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Vol. 116, No. 3 * Pages 173–236 * July - September 2012

Quarterly journal of the Hungarian Meteorological Service

Special Issue: Recent Challenges in Agrometeorology in Hungary

Guest Editor: Angéla Anda and Sándor Szalai

letöltés [pdf: 1775 KB]
Angéla Anda and Sándor Szalai

Evaluating the performance of stochastic distribution models for European beech at low-elevation xeric limits
Ervin Rasztovits, Norbert Móricz, Imre Berki, Elisabeth Pötzelsberger, Csaba Mátyás
idojaras.2012.3.2 (p. 173–)
 PDF (516 KB)   |   Abstract

Projection for future climate conditions is an increasingly popular application of distribution modeling. However, good performance of a model under current climate does not guarantee similar performance under future climate, particularly where prediction is outside the range of environmental conditions on which the original model was set up. The objective of this study was to model the habitat suitability for beech forests during three terms (2025, 2050, and 2100) in the 21st century in Hungary using species distribution models (SDMs).
Six out of the eight methods were unsuited for predicting climate change effects on the future distribution of beech. This underlines that predictions for conservation and management issues should be based on multimodel assessments. Spatial inconsistency appeared mainly in regions, where beech is situated close to its distributional range limit (xeric limit). This suggests that the basic theoretical assumption of species distribution models may not hold at the trailing edge.

Application of phenological observations in agrometeorological models and climate change research
Márta Hunkár, Enikő Vincze, Ildikó Szenyán, Zoltán Dunkel
idojaras.2012.3.3 (p. 195–)
 PDF (518 KB)   |   Abstract

This paper intends to give a brief overview on the different approaches existing in plant phenological studies. The history of plant phenological observations in Europe and Hungary shows that the aim of the observations turned from the pure scientific interest to the application in agricultural practice, and recently, to climatic studies. Modeling of phenological development is demonstrated via examples for wheat and maize. The analysis of historical data has got new horizons by the international efforts done by COST Actions. New perspectives in observations of vegetation are remote sensing data. Vegetation indices like normalized difference vegetation index (NDVI) and enhanced vegetation index (EVI) are also used for tracking the seasonal development of plants, and they give opportunity to analyze the year by year change.

Impact of precipitation on yield quantity and quality of wheat and maize crops
Csaba Gyuricza, István Balla, Ákos Tarnawa, Ferenc H. Nyárai, Katalin Kassai, Zsolt Szentpétery and Márton Jolánkai
idojaras.2012.3.4 (p. 211–)
 PDF (390 KB)   |   Abstract

Yield samples of winter wheat Triticum aestivum L. and maize Zea mays L. taken from consecutive series of crop years at the Nagygombos experimental field of the Szent István University have been evaluated. Impact of precipitation on yield quantity and quality was studied. In case of wheat protein, wet gluten, farinographic value, and Hagberg sedimentation, while in case of maize, protein, starch, oil, and fibre content were examined.
Yield performance of wheat and maize varieties has been highly variable regarding crop years. Wheat was less affected by precipitation in general, however, extremely high precipitation as well as drought caused yield depression. Water demand of yield formation was in accordance with that of C3 – C4 physiological patterns. Yield quality was highly influenced by different crop years. In case of wheat, wet gluten content proved to be a most stable characteristic. Protein, farinographic values, and Hagberg sedimentation figures were more variable in relation with the precipitation of crop years. Yield quantity of maize crop proved to be more variable than quality parameters. Protein values were smaller, and starch values higher in rainy years. Other parameters, like oil and fibre have shown no consequent changes that could be related to the amount of annual precipitation.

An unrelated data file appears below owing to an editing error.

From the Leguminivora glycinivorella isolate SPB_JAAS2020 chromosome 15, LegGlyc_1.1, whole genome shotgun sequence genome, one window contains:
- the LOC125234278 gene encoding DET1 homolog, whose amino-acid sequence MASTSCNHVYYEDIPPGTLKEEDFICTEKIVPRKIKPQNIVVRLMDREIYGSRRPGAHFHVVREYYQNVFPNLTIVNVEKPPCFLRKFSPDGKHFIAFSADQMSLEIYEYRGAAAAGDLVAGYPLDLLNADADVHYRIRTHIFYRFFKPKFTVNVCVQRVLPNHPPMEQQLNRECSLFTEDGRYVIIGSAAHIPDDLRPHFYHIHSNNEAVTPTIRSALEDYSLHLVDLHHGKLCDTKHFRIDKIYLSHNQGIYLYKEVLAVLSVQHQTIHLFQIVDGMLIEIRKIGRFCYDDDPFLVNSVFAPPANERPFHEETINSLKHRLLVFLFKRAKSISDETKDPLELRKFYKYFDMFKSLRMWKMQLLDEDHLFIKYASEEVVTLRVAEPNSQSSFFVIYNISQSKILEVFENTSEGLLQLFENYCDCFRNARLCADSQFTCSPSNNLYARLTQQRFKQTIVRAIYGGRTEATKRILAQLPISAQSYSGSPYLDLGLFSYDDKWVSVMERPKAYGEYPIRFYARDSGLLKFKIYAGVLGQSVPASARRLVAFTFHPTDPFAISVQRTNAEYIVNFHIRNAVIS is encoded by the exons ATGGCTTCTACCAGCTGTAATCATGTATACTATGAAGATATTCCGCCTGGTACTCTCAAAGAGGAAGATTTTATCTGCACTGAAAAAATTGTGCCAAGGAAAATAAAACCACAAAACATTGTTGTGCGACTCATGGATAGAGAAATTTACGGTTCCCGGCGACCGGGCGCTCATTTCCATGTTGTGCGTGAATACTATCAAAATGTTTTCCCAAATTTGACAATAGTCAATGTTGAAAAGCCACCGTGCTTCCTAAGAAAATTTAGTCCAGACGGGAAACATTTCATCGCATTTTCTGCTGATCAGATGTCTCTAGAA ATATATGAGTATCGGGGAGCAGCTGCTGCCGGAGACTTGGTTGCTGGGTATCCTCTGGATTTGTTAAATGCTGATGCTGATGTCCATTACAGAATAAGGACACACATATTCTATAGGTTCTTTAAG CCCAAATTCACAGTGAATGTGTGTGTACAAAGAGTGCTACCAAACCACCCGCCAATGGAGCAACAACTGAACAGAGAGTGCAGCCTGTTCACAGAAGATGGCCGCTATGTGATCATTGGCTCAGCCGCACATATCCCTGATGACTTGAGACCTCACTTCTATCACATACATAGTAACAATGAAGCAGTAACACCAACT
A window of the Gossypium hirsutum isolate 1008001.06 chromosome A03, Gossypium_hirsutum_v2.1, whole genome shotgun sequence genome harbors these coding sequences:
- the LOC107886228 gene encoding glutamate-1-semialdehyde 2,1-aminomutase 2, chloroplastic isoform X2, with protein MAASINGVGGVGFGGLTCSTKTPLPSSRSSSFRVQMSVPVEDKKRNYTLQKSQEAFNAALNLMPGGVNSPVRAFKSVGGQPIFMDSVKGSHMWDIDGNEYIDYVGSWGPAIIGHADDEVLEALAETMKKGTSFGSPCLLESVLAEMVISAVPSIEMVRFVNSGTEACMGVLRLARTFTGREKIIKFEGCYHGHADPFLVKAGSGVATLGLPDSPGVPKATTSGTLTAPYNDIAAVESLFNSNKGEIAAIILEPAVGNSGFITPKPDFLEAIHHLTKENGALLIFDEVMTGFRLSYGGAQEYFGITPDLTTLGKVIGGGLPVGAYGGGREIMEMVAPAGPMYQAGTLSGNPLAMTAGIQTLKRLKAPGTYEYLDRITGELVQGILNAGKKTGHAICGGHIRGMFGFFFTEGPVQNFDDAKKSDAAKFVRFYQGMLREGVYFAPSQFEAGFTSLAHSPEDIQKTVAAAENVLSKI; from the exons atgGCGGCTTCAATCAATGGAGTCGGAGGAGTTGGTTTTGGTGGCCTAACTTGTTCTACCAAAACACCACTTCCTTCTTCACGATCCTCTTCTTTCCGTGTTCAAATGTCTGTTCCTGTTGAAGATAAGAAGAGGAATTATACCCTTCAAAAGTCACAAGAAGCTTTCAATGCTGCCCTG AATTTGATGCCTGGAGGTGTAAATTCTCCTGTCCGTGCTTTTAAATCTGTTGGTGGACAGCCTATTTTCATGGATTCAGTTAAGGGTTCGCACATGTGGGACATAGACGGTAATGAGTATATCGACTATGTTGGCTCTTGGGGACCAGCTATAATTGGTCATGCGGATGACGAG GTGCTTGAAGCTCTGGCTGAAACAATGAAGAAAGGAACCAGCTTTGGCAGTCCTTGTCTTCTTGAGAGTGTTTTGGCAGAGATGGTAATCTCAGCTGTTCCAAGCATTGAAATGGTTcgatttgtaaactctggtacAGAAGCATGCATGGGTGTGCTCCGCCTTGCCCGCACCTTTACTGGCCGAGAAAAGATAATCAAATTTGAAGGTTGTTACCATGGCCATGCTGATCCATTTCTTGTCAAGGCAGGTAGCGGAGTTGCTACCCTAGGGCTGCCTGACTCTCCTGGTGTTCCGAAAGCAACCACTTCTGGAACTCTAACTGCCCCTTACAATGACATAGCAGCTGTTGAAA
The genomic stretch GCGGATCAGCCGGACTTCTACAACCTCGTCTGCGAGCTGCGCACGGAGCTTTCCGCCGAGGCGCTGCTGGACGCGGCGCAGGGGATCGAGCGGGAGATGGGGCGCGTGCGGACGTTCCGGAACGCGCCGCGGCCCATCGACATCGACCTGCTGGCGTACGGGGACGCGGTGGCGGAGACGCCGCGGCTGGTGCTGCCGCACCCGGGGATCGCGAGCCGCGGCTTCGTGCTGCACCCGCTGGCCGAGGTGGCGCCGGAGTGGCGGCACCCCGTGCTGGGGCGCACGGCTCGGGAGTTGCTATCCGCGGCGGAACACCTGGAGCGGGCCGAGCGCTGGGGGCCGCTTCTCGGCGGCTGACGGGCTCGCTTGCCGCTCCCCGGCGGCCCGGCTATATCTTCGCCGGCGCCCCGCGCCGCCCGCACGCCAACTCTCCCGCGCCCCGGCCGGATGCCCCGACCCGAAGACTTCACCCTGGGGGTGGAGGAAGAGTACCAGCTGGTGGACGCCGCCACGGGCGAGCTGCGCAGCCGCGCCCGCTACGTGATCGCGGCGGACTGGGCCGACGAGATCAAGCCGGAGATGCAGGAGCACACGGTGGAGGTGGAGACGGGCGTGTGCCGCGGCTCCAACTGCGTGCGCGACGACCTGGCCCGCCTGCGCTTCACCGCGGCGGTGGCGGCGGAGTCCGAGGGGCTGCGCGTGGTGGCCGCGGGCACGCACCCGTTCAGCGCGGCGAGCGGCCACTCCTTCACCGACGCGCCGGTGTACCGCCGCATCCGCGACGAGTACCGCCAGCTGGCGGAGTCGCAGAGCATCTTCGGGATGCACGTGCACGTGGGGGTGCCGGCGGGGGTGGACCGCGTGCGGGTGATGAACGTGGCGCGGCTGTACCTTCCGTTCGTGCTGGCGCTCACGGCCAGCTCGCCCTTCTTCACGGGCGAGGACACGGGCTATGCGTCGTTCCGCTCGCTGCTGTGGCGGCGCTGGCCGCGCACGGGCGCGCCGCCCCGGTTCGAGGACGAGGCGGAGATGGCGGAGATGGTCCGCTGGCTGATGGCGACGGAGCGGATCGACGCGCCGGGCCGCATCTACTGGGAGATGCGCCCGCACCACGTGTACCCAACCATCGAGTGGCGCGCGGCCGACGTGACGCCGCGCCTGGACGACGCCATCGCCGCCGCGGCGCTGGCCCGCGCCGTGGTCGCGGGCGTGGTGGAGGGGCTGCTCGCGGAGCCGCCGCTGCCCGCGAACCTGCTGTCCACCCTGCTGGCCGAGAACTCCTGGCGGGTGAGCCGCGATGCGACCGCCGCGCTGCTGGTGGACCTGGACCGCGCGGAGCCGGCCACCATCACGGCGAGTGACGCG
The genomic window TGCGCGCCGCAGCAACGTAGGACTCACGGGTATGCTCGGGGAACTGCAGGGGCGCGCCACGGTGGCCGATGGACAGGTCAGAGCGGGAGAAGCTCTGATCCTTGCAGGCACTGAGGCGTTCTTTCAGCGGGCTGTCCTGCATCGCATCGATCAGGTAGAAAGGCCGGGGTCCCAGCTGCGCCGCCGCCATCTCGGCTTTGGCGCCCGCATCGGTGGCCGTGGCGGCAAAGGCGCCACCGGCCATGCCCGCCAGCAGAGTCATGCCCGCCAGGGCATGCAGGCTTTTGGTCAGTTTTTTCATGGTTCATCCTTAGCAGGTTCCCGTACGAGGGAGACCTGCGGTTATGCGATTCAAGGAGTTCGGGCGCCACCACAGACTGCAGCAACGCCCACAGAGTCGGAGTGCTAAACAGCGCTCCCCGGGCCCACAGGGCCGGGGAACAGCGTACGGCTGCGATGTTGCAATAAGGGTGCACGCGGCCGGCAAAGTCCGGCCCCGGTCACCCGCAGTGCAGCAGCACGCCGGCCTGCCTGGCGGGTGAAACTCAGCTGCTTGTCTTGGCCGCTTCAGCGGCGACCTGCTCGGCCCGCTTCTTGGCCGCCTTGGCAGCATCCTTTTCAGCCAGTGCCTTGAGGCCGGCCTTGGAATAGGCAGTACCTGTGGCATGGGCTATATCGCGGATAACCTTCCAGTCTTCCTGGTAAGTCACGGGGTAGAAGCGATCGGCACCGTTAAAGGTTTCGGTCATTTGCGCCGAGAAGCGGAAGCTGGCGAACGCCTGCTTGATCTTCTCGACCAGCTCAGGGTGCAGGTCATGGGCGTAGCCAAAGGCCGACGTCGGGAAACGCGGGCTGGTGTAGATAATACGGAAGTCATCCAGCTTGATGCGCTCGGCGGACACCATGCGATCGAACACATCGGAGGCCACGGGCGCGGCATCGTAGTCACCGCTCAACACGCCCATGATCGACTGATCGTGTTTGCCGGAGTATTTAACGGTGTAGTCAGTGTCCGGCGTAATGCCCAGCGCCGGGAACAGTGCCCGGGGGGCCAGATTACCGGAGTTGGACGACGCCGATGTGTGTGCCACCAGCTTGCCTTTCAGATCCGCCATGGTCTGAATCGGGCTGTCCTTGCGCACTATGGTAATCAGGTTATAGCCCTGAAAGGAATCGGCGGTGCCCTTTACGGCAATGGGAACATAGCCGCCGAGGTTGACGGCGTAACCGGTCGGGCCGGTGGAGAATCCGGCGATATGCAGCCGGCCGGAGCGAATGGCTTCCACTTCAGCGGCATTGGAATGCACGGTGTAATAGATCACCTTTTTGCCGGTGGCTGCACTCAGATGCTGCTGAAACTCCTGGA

Impact of atmospheric black carbon on some members of the heat and water balances
Angéla Anda
idojaras.2012.3.5 (p. 221–)
 PDF (321 KB)   |   Abstract

Impact of atmospheric black carbon (BC) on albedo, evapotranspiration, and growing characters of field grown maize was investigated at Keszthely, Hungary, over the 2010–2011 growing seasons. Chemically “pure” black carbon was used in weekly pollution (3 g m–2). Low doses simulated the effect of particulates derived from vehicle exhaust and abrasion of tyres. Albedo of crop stand (0.3 ha/treatment) was measured with CMA-11-type pyranometers every 6 seconds. Maize grown in Thornthwaite-type compensation evapotranspirometers was included in the study. Dry matter yield of maize cob was determined in the end of the growing season.
Surprisingly, BC did not influence significantly the phenological phases and length of the crop year. Due to wet weather in 2010, seasonal water loss of BC treated maize increased only with 4%. Amount of seasonal total evapotranspiration of polluted crops was about threefold higher in dry 2011. The mean albedo of polluted canopy declined in both seasons. The surplus energy retention of BC polluted crops increased the canopy surface temperature of about 0.5–1.5 °C in midday hours, independently of the studied year. Significant yield loss in BC polluted maize stands was observed only in rainfed canopy. The production loss of dusted maize amounted 8.7% and 19.8%, in 2010 and 2011, respectively. Extra water of evapotranspirometers prevented yield drop-out of soot polluted plants. In arid years, BC had more severe impacts on maize characteristics and yield.

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